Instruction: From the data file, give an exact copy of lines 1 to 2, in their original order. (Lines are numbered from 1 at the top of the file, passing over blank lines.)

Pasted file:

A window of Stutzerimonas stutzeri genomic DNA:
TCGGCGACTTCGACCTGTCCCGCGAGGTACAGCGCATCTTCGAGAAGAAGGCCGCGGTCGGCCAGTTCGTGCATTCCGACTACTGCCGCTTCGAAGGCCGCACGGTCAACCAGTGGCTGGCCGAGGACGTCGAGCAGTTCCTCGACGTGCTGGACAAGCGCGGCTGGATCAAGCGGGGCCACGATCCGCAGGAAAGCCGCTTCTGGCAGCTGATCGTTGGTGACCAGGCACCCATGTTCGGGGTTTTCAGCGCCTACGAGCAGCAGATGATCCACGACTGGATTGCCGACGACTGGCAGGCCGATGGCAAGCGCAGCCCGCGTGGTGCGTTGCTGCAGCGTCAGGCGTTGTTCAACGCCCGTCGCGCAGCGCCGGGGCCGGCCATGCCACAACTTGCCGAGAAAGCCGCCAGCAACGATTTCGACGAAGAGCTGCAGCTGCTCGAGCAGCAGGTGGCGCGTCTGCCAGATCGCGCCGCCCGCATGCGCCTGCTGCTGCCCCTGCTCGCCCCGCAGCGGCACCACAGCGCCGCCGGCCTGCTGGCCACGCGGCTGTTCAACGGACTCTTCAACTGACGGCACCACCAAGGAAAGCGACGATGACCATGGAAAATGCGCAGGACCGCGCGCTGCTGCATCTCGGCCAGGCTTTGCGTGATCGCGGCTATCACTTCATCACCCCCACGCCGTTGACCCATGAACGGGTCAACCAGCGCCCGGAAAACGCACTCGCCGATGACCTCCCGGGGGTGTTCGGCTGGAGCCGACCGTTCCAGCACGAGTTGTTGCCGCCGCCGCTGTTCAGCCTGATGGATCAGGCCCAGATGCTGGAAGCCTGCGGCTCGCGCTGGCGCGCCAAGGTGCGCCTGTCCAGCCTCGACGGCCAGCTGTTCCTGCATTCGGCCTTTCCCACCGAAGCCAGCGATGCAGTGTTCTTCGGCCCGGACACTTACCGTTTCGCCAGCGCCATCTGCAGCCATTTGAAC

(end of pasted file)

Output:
A window of Stutzerimonas stutzeri genomic DNA:
TCGGCGACTTCGACCTGTCCCGCGAGGTACAGCGCATCTTCGAGAAGAAGGCCGCGGTCGGCCAGTTCGTGCATTCCGACTACTGCCGCTTCGAAGGCCGCACGGTCAACCAGTGGCTGGCCGAGGACGTCGAGCAGTTCCTCGACGTGCTGGACAAGCGCGGCTGGATCAAGCGGGGCCACGATCCGCAGGAAAGCCGCTTCTGGCAGCTGATCGTTGGTGACCAGGCACCCATGTTCGGGGTTTTCAGCGCCTACGAGCAGCAGATGATCCACGACTGGATTGCCGACGACTGGCAGGCCGATGGCAAGCGCAGCCCGCGTGGTGCGTTGCTGCAGCGTCAGGCGTTGTTCAACGCCCGTCGCGCAGCGCCGGGGCCGGCCATGCCACAACTTGCCGAGAAAGCCGCCAGCAACGATTTCGACGAAGAGCTGCAGCTGCTCGAGCAGCAGGTGGCGCGTCTGCCAGATCGCGCCGCCCGCATGCGCCTGCTGCTGCCCCTGCTCGCCCCGCAGCGGCACCACAGCGCCGCCGGCCTGCTGGCCACGCGGCTGTTCAACGGACTCTTCAACTGACGGCACCACCAAGGAAAGCGACGATGACCATGGAAAATGCGCAGGACCGCGCGCTGCTGCATCTCGGCCAGGCTTTGCGTGATCGCGGCTATCACTTCATCACCCCCACGCCGTTGACCCATGAACGGGTCAACCAGCGCCCGGAAAACGCACTCGCCGATGACCTCCCGGGGGTGTTCGGCTGGAGCCGACCGTTCCAGCACGAGTTGTTGCCGCCGCCGCTGTTCAGCCTGATGGATCAGGCCCAGATGCTGGAAGCCTGCGGCTCGCGCTGGCGCGCCAAGGTGCGCCTGTCCAGCCTCGACGGCCAGCTGTTCCTGCATTCGGCCTTTCCCACCGAAGCCAGCGATGCAGTGTTCTTCGGCCCGGACACTTACCGTTTCGCCAGCGCCATCTGCAGCCATTTGAAC